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Co-Digestion of Food Waste: A Triple Greenhouse Gas Solution

Thursday, April 1, 2021
Carol Adaire Jones

Carol Adaire Jones

Visiting Scholar

An estimated 35% of food that is produced is uneaten, with losses occurring along the supply chain from farms to consumers. The majority from non-industrial sources ends up decomposing in landfills, where it releases methane, a powerful greenhouse gas (GHG). Recycling food waste through anaerobic digestion (AD), in which bacteria break down organic material in the absence of oxygen and create biogas, can create a triple-win for GHG mitigation. It reduces landfill methane emissions, creates renewable energy from the biogas, and sequesters carbon in soils through land application of biosolids-based soil nutrients and amendments. The wastewater sector, with substantial excess capacity in the anaerobic digesters it uses to process biosolids, can contribute substantially to this climate change solution.

To address food waste, the top priorities are preventing wasted food and recovering edible food to feed the nearly 14 million food-insecure households in the United States. But for the waste that unavoidably remains, the goal is to recycle it through composting, or anaerobic digestion in farm, wastewater, or standalone digesters. However, the lack of recycling facilities poses a major challenge for this solution.

The most suitable choice of facility type will depend upon the context. But AD provides an environmental advantage to composting, when renewable energy is generated from the biogas and biosolids are land-applied. Wastewater-sector AD facilities, which have a lot of excess installed capacity, tend to have a locational advantage over other AD types because they are widely distributed across the landscape, and food waste is generated by the same sources as wastewater.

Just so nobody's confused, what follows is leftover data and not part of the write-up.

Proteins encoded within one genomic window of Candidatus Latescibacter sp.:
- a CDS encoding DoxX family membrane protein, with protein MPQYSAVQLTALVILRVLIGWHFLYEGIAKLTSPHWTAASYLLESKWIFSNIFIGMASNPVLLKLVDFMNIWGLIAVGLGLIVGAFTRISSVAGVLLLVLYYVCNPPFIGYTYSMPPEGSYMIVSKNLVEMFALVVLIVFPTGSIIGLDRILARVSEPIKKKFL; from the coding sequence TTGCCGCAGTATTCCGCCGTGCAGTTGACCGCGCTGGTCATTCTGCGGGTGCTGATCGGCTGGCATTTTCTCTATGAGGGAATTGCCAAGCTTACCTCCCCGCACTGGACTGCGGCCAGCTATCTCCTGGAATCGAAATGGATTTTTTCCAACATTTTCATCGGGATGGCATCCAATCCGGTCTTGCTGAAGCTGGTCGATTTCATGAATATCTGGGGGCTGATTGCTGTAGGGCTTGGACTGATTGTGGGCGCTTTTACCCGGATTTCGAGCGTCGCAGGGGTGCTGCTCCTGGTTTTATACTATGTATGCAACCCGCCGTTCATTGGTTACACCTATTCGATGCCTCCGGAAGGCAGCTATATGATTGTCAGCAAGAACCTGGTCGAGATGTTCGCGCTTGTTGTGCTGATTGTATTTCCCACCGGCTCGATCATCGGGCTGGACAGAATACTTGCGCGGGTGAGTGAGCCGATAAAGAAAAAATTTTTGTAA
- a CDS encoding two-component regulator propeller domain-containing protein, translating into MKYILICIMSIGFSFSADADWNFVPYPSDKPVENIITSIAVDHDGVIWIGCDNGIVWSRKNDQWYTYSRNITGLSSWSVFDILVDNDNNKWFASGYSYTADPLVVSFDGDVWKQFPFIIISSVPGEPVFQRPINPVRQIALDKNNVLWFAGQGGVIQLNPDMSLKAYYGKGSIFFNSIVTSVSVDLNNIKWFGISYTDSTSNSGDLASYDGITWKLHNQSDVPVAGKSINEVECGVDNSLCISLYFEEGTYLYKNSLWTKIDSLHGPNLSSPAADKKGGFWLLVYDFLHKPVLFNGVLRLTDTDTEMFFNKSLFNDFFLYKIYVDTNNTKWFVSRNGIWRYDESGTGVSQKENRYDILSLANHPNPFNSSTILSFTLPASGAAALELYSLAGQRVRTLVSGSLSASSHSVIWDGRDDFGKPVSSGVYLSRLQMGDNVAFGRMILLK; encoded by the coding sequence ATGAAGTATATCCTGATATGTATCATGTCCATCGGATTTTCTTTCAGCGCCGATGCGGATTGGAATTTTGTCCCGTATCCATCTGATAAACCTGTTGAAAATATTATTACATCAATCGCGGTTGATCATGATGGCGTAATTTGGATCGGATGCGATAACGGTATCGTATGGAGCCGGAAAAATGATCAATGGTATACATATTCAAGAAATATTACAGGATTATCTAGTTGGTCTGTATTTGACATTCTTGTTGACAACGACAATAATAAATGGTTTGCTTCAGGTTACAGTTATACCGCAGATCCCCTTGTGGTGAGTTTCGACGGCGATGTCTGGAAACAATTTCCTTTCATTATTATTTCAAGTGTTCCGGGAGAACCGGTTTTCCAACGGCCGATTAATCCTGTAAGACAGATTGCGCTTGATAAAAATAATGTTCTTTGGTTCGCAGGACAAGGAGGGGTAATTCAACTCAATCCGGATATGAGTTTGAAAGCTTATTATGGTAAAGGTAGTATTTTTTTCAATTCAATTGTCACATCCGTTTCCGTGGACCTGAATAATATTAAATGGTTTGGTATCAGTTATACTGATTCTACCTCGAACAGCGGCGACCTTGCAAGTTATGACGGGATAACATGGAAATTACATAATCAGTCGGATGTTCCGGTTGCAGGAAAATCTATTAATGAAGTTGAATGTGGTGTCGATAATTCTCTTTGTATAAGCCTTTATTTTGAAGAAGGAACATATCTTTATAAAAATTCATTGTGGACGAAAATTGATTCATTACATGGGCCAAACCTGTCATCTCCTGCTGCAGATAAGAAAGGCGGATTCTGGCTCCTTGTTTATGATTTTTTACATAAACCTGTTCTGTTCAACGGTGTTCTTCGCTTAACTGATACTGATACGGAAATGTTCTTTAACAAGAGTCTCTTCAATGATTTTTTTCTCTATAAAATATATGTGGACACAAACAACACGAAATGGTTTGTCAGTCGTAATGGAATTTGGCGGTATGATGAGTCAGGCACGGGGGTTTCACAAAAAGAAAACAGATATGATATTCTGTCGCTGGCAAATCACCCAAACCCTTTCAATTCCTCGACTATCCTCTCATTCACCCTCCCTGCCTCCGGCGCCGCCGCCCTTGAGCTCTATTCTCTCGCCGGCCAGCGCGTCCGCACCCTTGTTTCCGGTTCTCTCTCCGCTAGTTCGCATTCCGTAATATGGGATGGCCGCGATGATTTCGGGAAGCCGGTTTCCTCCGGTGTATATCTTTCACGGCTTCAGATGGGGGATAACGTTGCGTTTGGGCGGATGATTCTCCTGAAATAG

Water resource recovery facility (WRRF) adoption of co-digestion can bring financial benefits to the utility, including energy cost savings and/or revenues, and revenues from accepting food waste and nutrient and soil amendment products. Though WRRFs of different sizes and locations have adopted co-digestion, the rate of adoption has been limited to date.

Aerial view of co-digestersTo stimulate and inform further evaluation and adoption of co-digestion, ELI published a report, Food Waste Co-Digestion at Water Resource Recovery Facilities: Business Case Analysis, that provides insights about the strategies WRRFs have used to create value and manage the risks and impediments associated with adopting co-digestion. The report also outlines a diagnostic framework that individual WRRFs can use to analyze opportunities and potential business strategies for co-digestion at their own facilities.